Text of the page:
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Old 02-03-16, 07:32 PM
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At this point pictures of the system and what that valve is connected to would help.
 
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Old 02-04-16, 05:48 PM
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Appears to be a lot of conflicting information out there. The pdf that I just read on here says the fill valve should be turned off after pressure is reached. The info on the taco fill valve I installed last year says it must be open all the time.
Other info has the air scoop in one place and the next info puts in another place. Same with circulator positions.

All I know is that my system worked fine until last year. Now I have air in the lines and can't seem to get rid of it.
Ground hog says we are going to have an early spring. So I may live with it for now and dig further into this spring.
 
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Old 02-04-16, 07:52 PM
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What is confusing?
Did I post something confusing?

Air scoop is not a synonym for air separator, this is a Taco Inc AIR SCOOP [pdf] See Diagram on far right for proper installation of scoop. Inlet:18" minimum of straight pipe, full size of port, flow velocity should be 4 ft/sec. or less, and should see all of the system flow.
 
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Old 02-05-16, 04:59 PM
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I said conflicting, I did not say confusing. I did not state you said anything confusing.
 
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Old 02-05-16, 05:43 PM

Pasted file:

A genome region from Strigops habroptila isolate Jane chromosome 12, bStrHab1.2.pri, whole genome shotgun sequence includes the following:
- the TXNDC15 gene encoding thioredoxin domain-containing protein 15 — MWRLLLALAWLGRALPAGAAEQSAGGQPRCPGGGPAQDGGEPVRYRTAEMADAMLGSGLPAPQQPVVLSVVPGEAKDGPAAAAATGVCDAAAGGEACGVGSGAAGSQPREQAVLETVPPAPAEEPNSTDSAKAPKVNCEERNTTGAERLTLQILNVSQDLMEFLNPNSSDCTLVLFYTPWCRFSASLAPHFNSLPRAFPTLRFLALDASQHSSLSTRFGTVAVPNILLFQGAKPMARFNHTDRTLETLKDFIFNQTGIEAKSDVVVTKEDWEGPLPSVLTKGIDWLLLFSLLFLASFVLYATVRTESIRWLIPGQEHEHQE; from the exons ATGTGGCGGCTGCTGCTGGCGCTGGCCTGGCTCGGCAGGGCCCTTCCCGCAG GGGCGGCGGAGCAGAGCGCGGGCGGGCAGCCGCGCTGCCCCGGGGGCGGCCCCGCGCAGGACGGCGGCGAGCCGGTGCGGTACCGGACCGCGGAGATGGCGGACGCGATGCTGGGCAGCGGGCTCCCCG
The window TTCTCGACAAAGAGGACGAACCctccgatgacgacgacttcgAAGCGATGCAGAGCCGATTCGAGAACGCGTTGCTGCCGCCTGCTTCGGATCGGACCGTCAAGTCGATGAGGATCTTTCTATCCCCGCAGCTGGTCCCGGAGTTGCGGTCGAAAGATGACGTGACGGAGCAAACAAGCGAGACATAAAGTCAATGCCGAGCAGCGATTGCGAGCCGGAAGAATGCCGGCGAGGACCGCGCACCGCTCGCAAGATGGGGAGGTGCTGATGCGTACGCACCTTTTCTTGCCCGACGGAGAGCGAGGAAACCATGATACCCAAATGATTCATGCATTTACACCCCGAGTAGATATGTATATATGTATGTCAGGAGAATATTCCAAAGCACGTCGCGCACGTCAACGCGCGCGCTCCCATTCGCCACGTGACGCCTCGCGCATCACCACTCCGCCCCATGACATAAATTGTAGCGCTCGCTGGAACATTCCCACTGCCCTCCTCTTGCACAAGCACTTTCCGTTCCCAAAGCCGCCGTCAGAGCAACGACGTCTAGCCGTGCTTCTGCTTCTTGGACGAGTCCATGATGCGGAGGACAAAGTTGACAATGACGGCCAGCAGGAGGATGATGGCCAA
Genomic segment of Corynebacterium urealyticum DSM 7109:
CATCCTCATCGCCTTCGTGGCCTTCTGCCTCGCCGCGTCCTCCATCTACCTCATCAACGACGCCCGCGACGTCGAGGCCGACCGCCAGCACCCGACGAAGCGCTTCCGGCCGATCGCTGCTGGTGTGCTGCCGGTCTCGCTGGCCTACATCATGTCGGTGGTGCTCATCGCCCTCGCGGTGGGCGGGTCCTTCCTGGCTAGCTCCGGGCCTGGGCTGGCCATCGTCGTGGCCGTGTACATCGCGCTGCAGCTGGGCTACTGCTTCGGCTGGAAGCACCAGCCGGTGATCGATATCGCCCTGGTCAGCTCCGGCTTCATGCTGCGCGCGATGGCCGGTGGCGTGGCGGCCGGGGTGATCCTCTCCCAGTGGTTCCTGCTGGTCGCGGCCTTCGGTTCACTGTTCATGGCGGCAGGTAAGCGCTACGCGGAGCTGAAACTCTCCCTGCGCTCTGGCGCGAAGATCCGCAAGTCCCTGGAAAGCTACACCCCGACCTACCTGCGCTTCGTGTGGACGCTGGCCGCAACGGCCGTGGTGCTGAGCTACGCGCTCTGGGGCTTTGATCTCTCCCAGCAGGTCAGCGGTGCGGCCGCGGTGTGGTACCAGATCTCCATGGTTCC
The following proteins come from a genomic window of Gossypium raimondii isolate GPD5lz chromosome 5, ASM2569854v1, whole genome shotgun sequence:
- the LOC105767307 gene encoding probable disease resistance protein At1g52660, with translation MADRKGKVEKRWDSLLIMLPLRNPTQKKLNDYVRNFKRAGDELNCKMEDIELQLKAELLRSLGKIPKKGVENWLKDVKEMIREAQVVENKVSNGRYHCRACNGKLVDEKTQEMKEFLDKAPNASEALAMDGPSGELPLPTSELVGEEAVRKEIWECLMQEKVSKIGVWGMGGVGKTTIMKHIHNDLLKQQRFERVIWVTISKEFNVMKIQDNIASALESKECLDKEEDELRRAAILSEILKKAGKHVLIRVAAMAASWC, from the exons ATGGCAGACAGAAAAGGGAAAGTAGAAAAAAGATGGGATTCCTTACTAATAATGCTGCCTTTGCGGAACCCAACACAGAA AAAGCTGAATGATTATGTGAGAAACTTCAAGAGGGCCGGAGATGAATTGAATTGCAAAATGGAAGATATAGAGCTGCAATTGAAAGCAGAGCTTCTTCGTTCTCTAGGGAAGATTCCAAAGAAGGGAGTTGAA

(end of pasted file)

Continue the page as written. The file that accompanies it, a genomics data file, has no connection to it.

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Conflicting information about what exactly?
 
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Old 02-06-16, 06:46 AM
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You have provided some good information. And I thank you for that. This is the conflicting information as I posted earlier

"Appears to be a lot of conflicting information out there. The pdf that I just read on here says the fill valve should be turned off after pressure is reached. The info on the taco fill valve I installed last year says it must be open all the time."
 
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Old 02-06-16, 07:34 AM
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hi guys –

I’m not an expert, just know what I picked up on this forum. From what I remember it seems like there is no consensus out there from the pros about whether make-up water should be always ON or always OFF. I think I remember one point: if you have a leak and the water is always ON the leak is masked. But if you have a leak and the water is always OFF the boiler can overheat, the pressure rise, etc. I think there are other points also.